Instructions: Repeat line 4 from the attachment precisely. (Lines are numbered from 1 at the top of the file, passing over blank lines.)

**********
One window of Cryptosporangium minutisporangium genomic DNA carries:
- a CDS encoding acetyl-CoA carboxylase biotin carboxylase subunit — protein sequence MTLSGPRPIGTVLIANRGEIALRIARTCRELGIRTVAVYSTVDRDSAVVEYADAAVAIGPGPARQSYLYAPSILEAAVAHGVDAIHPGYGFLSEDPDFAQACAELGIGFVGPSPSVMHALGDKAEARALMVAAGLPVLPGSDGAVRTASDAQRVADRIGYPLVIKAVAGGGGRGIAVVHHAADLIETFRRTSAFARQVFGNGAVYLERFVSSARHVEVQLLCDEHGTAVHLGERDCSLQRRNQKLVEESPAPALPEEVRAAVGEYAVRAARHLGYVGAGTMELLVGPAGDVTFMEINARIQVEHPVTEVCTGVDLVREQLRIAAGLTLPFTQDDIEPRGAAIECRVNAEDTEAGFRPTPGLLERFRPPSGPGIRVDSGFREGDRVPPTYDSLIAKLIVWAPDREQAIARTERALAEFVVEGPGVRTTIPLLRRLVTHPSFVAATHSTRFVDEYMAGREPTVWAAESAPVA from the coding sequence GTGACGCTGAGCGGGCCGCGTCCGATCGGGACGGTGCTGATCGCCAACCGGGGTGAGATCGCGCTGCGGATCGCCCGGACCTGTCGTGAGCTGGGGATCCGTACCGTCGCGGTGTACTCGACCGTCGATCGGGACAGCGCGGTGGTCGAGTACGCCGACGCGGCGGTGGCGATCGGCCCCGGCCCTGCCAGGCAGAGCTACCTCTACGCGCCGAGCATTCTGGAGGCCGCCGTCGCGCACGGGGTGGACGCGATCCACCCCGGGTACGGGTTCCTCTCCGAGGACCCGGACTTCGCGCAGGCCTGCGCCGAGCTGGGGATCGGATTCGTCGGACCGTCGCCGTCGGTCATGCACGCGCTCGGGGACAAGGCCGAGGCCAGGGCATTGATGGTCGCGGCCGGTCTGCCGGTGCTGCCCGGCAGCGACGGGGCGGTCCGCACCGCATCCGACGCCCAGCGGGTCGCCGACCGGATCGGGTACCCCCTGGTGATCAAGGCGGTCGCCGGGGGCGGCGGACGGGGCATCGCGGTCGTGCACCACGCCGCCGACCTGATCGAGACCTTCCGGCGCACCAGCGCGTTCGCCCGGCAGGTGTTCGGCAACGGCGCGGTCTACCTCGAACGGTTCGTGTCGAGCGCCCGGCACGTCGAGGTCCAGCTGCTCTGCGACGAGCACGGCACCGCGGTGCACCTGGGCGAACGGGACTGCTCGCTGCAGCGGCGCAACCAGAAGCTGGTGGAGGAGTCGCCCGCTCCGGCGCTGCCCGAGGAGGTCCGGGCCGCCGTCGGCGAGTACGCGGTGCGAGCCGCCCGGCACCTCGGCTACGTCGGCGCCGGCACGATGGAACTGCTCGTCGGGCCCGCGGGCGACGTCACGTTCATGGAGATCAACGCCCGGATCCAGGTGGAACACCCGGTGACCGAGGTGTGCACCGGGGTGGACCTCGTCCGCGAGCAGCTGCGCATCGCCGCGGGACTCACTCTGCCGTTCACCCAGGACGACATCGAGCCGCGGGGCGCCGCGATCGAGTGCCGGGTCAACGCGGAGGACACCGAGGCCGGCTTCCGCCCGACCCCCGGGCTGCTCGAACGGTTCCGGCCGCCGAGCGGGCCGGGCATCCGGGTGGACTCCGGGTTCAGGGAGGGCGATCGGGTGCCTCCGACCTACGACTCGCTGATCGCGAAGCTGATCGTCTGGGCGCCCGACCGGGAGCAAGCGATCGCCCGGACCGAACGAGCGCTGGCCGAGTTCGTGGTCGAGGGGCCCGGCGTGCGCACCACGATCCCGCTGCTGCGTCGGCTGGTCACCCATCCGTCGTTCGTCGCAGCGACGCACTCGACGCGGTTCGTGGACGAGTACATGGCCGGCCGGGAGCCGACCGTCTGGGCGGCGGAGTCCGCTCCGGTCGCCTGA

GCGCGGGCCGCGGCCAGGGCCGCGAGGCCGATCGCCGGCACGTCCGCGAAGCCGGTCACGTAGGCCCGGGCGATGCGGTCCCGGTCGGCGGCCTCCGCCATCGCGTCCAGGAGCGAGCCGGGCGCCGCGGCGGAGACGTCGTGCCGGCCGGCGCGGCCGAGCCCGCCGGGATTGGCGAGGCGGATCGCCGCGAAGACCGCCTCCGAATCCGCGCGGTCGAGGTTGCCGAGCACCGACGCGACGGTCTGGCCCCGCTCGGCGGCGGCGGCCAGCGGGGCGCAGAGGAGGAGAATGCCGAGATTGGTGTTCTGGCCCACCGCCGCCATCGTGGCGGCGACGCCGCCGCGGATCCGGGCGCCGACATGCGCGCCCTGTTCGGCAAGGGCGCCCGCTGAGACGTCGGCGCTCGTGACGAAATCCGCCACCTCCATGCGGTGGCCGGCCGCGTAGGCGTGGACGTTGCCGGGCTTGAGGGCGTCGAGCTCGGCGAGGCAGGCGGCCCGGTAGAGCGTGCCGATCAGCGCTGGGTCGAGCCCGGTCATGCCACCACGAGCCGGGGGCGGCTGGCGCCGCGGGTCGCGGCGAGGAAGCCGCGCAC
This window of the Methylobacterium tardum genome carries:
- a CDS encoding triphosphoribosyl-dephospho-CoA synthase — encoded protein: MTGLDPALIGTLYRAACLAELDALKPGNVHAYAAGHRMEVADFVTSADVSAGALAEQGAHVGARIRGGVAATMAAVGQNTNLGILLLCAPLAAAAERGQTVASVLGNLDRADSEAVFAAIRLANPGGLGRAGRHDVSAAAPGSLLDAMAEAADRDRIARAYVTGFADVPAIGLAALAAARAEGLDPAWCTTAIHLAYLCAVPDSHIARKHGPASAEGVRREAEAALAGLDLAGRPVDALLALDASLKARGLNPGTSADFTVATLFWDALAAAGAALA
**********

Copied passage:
This window of the Methylobacterium tardum genome carries: